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Training Plans for Beginners and Short Distances

Training Plans for Beginners and Short Distances

All runners had to start somewhere. While maybe elite runners have been performing a grade above all else since leaving the womb, the rest of us took to running as a new activity for a myriad of reasons. Maybe it began during the Covid-19 Pandemic and the only way to be outside was to start by exercising. Or maybe it was a health-kick way to start to lose weight. Or maybe it was in conjunction with other sports, like tennis or basketball, as a way to stay fit. Or maybe it became a ritual where one could venture out to have alone time and re-energize the mind and body. For whatever reason, where to begin may be the biggest hurdle to get over when starting to run. Here we have provided a quick guide on some training tips for newbie runners who want to accomplish a short distance goal like the popular 5-kilometer distance. 


The old saying “practice makes perfect” is most certainly true when initially getting into a new activity and this applies to running, as well. Let's break down the steps on becoming a runner. 


1. Talk to your doctor: Before starting an exercise program it's not a bad idea to talk to your doctor especially if you have a family history of heart disease or other co-morbidities. It's best to get the go-ahead from your doctor as a preventative measure to make sure that other serious issues won't arise. 


2. Get motivated: The initial idea of wanting to become a runner is a great start. Motivation is a pivotal tool in helping you get out the door and start hitting the pavement. Inspiration and motivation come in many forms, it could be from following your favorite runner on social media, watching a sport documentary, listening to a podcast or just talking with family and friends. Staying motivated is another topic in itself. Music, journaling, treating yourself to small rewards when reaching your initial goals, joining a running forum or reading and educating yourself on running are all great ways to help you start and continue your journey on becoming a runner.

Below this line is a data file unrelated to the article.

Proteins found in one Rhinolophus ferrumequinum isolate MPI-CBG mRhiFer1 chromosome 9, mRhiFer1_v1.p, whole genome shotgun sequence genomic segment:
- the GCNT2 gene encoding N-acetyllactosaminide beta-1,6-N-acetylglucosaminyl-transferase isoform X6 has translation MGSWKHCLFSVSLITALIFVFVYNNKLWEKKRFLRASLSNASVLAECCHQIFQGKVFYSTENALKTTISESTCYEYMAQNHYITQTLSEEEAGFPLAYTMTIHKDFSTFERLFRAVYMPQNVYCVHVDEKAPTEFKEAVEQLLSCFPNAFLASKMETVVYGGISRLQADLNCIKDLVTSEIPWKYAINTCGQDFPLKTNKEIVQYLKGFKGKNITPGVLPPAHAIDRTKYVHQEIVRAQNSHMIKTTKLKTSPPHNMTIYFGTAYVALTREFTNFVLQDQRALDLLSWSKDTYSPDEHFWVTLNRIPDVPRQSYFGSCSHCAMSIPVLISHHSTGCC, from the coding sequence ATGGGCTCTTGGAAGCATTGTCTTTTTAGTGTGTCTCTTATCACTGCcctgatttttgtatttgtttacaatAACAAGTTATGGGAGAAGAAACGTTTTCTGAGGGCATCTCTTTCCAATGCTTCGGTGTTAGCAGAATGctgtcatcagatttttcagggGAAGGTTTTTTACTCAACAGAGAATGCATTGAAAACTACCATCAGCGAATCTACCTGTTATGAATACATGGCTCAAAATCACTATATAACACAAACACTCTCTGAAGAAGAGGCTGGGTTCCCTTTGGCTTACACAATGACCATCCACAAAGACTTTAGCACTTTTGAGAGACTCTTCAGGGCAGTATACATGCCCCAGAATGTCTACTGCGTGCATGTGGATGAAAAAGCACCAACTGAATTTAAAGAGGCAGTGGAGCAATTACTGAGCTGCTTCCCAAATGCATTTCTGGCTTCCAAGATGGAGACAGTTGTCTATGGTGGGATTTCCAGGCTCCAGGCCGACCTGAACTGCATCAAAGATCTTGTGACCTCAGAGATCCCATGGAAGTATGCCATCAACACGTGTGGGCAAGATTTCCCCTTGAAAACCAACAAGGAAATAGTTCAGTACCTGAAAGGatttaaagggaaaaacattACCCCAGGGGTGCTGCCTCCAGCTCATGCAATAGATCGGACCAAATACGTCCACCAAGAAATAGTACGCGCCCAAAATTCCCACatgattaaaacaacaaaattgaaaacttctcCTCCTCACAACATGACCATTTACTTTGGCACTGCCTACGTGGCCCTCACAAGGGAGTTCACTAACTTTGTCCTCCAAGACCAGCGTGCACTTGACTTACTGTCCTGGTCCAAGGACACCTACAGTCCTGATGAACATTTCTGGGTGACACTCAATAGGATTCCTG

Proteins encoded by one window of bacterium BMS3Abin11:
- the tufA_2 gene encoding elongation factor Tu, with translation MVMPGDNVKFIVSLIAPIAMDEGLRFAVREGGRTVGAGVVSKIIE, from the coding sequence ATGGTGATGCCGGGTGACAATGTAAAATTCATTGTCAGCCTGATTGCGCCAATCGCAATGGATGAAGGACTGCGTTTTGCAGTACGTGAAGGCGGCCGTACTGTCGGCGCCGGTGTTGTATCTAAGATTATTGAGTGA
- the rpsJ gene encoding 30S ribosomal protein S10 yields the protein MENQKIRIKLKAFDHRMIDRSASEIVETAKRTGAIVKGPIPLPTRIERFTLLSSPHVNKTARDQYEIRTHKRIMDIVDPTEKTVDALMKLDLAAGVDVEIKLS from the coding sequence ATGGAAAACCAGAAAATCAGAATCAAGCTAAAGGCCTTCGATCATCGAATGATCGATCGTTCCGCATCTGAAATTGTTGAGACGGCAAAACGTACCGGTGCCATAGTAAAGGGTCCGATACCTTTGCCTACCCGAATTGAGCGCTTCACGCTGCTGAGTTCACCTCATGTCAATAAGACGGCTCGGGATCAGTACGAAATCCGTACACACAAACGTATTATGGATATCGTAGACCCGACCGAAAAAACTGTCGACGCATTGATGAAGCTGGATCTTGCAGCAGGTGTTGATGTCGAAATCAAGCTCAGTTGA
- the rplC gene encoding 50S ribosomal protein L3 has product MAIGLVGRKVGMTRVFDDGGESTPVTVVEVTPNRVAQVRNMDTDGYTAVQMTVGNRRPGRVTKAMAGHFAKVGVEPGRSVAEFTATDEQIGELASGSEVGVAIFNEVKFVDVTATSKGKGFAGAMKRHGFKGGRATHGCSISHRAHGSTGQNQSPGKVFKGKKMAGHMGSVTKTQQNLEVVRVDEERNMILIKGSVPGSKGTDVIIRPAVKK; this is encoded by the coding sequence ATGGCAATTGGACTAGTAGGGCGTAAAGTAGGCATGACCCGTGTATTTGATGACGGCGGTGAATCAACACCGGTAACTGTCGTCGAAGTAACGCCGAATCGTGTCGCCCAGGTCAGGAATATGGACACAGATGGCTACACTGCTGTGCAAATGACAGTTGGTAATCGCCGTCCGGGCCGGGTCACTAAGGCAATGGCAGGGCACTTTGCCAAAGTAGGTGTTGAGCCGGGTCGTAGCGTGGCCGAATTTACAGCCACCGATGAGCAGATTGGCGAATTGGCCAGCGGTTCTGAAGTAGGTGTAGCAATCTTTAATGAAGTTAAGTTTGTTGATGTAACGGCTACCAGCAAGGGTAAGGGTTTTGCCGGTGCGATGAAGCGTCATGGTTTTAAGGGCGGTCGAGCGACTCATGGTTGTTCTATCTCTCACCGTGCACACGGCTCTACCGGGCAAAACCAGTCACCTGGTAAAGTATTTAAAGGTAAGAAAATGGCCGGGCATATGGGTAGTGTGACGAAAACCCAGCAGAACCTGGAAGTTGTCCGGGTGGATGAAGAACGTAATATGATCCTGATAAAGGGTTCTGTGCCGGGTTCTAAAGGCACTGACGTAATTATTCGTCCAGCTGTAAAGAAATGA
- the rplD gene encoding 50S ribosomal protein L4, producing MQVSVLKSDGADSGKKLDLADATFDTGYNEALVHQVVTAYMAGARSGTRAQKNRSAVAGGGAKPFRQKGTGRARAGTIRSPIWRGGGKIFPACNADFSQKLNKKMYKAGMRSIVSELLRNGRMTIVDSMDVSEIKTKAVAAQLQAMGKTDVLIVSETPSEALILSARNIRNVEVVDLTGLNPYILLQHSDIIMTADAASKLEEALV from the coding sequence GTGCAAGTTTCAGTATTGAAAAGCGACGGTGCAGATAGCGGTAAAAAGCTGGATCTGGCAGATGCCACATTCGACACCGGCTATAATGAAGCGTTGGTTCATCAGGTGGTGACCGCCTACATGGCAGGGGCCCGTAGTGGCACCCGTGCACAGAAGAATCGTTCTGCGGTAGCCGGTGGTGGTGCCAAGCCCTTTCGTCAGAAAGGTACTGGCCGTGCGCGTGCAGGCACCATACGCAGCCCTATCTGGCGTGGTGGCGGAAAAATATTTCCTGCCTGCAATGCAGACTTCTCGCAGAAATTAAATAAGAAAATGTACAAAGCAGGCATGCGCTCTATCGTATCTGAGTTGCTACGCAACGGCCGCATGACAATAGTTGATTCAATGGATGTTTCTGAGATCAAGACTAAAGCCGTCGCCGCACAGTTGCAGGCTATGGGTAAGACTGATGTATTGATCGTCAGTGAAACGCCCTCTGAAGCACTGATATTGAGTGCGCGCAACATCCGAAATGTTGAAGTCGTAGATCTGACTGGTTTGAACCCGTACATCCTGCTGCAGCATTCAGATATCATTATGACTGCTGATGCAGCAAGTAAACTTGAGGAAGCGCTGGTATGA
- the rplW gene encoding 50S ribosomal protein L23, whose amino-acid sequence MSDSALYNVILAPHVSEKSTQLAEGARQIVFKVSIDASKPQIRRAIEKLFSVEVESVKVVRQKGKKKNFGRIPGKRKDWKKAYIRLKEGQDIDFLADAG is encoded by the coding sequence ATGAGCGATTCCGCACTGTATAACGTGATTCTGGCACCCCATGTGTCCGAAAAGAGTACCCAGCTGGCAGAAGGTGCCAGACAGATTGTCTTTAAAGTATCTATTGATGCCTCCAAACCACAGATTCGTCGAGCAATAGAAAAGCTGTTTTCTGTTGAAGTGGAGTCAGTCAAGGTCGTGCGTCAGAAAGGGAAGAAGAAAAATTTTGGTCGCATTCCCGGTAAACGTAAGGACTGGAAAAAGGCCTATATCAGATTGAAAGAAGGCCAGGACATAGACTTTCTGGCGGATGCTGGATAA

3. Pick your gear: Running is a relatively affordable sport but making good choices in picking the right gear is important in helping to ward off injury while also providing overall comfort. 

    

    Shoes: A good pair of shoes is the key ingredient for running. There is no one right brand or style as we are all individuals and it is a good idea to talk to your local running specialty shop to help guide you. 

    Clothing: Additionally, clothing and sports socks made from technical sweat-wicking fabric are also good investments to help prevent chafing and blisters. 

    Tracking Devices: Fancy GPS watches are nice and give you plenty of data, but maybe that can be an investment later down the road. There are plenty of free running and tracking applications you can download for your phone to help track and map out your route and keep track of your pace.


4. Start with small activity goals: Running may be the ultimate goal, but your cardiovascular system and muscles may think differently. The vision of running is a great long term goal but starting out running too long or too fast could have consequences and result in injury. The body needs time to adapt to high impact activity. Starting with walking is a great base for becoming a runner. Start with scheduled 15-30 minutes of walking 3 times a week. No really, put it on your calendar and make it a regular occurrence. Build the time of these walks gradually. Then start to incorporate walking with brief intervals of running. Build on the ratio of walking to running so that running times increase and walking times decrease. Ultimately, these small goals will grow and progress towards your long term goal of running without interruption.